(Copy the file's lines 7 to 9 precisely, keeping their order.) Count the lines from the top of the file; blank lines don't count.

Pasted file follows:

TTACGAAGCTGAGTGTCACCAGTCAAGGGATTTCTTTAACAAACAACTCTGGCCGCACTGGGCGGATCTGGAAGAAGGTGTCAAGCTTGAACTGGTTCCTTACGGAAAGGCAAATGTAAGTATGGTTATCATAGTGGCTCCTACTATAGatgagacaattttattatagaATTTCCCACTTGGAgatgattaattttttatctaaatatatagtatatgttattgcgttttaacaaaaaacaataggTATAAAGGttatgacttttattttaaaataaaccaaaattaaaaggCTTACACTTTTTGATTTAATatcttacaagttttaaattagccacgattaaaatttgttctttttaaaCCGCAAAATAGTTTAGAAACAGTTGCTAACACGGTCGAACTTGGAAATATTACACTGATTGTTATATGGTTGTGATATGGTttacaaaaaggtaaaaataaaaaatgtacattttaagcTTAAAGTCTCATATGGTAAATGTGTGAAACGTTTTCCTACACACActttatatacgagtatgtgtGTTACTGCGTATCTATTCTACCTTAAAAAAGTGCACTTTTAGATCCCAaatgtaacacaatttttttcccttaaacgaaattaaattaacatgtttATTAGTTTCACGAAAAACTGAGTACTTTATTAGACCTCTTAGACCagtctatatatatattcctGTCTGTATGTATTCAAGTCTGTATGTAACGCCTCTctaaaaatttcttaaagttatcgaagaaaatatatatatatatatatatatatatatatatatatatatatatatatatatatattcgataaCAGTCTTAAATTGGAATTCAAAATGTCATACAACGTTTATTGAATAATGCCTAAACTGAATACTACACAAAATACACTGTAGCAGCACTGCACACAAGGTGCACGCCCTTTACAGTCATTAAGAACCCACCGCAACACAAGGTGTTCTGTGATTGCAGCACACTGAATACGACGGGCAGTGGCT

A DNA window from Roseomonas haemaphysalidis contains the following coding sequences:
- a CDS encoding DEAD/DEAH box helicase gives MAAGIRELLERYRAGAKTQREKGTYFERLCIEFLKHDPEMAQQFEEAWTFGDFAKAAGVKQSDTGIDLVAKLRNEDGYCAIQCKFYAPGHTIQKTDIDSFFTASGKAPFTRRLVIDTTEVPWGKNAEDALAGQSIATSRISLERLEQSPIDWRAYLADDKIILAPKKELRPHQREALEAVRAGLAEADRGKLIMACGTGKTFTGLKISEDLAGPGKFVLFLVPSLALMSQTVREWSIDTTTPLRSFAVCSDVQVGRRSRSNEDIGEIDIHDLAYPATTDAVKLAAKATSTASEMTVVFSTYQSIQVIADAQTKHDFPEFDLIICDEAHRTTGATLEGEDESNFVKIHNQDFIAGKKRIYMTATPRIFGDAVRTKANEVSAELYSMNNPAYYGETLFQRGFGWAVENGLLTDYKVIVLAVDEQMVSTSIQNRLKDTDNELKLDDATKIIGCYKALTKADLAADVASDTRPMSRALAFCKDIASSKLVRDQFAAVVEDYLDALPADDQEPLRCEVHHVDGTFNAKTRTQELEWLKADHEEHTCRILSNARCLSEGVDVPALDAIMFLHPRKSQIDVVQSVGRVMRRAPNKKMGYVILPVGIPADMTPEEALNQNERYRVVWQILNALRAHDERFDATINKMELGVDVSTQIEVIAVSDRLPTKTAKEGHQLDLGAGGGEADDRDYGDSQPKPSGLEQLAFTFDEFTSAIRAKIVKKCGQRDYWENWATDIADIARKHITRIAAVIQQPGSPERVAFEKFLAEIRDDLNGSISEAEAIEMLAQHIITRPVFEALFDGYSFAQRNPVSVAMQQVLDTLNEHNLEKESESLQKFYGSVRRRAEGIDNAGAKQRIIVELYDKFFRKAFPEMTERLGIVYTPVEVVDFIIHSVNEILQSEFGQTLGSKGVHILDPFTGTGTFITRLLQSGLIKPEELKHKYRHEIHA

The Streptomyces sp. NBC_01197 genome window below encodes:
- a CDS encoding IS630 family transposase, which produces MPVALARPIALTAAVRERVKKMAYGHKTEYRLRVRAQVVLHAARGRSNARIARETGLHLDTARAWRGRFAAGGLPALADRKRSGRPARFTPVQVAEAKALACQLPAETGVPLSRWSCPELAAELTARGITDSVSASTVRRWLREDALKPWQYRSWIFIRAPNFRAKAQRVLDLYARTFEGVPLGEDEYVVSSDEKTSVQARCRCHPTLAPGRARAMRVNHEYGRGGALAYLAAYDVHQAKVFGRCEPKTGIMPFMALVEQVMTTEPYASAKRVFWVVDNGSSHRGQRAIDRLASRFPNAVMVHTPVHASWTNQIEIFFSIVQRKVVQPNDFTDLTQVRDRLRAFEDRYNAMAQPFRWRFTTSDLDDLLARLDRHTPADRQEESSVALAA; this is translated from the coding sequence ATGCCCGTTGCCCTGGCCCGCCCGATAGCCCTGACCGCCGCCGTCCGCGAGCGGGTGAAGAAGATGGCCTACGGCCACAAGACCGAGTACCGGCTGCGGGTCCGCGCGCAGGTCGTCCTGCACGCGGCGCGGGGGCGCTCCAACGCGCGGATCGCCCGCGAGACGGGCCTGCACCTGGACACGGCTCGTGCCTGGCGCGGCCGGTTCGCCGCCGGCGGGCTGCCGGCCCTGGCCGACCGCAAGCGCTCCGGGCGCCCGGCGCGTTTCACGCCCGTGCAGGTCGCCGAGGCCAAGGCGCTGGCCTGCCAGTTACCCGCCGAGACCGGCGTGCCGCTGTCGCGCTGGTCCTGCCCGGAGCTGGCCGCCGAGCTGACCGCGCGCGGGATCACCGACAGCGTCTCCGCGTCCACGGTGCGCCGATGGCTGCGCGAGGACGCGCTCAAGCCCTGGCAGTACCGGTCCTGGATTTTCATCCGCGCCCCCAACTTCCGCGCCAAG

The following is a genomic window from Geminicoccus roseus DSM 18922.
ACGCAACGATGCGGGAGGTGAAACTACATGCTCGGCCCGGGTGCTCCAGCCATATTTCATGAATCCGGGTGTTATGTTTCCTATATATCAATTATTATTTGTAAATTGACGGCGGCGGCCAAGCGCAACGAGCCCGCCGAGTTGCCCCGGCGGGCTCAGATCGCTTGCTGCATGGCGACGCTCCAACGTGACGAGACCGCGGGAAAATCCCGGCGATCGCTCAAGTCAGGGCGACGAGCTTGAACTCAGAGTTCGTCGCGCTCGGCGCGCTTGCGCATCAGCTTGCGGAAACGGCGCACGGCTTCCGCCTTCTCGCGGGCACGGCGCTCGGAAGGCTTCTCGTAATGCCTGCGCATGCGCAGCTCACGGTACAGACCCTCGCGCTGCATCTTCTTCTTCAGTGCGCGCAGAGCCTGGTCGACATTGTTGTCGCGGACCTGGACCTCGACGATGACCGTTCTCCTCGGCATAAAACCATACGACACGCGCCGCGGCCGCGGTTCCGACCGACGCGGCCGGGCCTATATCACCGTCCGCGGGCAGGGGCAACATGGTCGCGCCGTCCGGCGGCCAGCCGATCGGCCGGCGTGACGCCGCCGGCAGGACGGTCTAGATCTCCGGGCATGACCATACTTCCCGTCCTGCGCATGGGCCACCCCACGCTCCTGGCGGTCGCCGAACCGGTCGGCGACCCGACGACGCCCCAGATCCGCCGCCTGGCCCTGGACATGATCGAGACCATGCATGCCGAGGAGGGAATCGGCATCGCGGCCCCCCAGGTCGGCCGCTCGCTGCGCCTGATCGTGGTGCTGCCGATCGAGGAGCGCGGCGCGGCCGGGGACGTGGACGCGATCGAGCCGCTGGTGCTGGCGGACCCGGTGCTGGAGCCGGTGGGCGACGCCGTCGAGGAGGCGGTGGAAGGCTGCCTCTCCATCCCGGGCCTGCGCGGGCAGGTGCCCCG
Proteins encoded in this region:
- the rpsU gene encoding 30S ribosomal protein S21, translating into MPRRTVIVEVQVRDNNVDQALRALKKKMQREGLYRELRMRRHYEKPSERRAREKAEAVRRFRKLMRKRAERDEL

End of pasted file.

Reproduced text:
ACGCAACGATGCGGGAGGTGAAACTACATGCTCGGCCCGGGTGCTCCAGCCATATTTCATGAATCCGGGTGTTATGTTTCCTATATATCAATTATTATTTGTAAATTGACGGCGGCGGCCAAGCGCAACGAGCCCGCCGAGTTGCCCCGGCGGGCTCAGATCGCTTGCTGCATGGCGACGCTCCAACGTGACGAGACCGCGGGAAAATCCCGGCGATCGCTCAAGTCAGGGCGACGAGCTTGAACTCAGAGTTCGTCGCGCTCGGCGCGCTTGCGCATCAGCTTGCGGAAACGGCGCACGGCTTCCGCCTTCTCGCGGGCACGGCGCTCGGAAGGCTTCTCGTAATGCCTGCGCATGCGCAGCTCACGGTACAGACCCTCGCGCTGCATCTTCTTCTTCAGTGCGCGCAGAGCCTGGTCGACATTGTTGTCGCGGACCTGGACCTCGACGATGACCGTTCTCCTCGGCATAAAACCATACGACACGCGCCGCGGCCGCGGTTCCGACCGACGCGGCCGGGCCTATATCACCGTCCGCGGGCAGGGGCAACATGGTCGCGCCGTCCGGCGGCCAGCCGATCGGCCGGCGTGACGCCGCCGGCAGGACGGTCTAGATCTCCGGGCATGACCATACTTCCCGTCCTGCGCATGGGCCACCCCACGCTCCTGGCGGTCGCCGAACCGGTCGGCGACCCGACGACGCCCCAGATCCGCCGCCTGGCCCTGGACATGATCGAGACCATGCATGCCGAGGAGGGAATCGGCATCGCGGCCCCCCAGGTCGGCCGCTCGCTGCGCCTGATCGTGGTGCTGCCGATCGAGGAGCGCGGCGCGGCCGGGGACGTGGACGCGATCGAGCCGCTGGTGCTGGCGGACCCGGTGCTGGAGCCGGTGGGCGACGCCGTCGAGGAGGCGGTGGAAGGCTGCCTCTCCATCCCGGGCCTGCGCGGGCAGGTGCCCCG
Proteins encoded in this region:
- the rpsU gene encoding 30S ribosomal protein S21, translating into MPRRTVIVEVQVRDNNVDQALRALKKKMQREGLYRELRMRRHYEKPSERRAREKAEAVRRFRKLMRKRAERDEL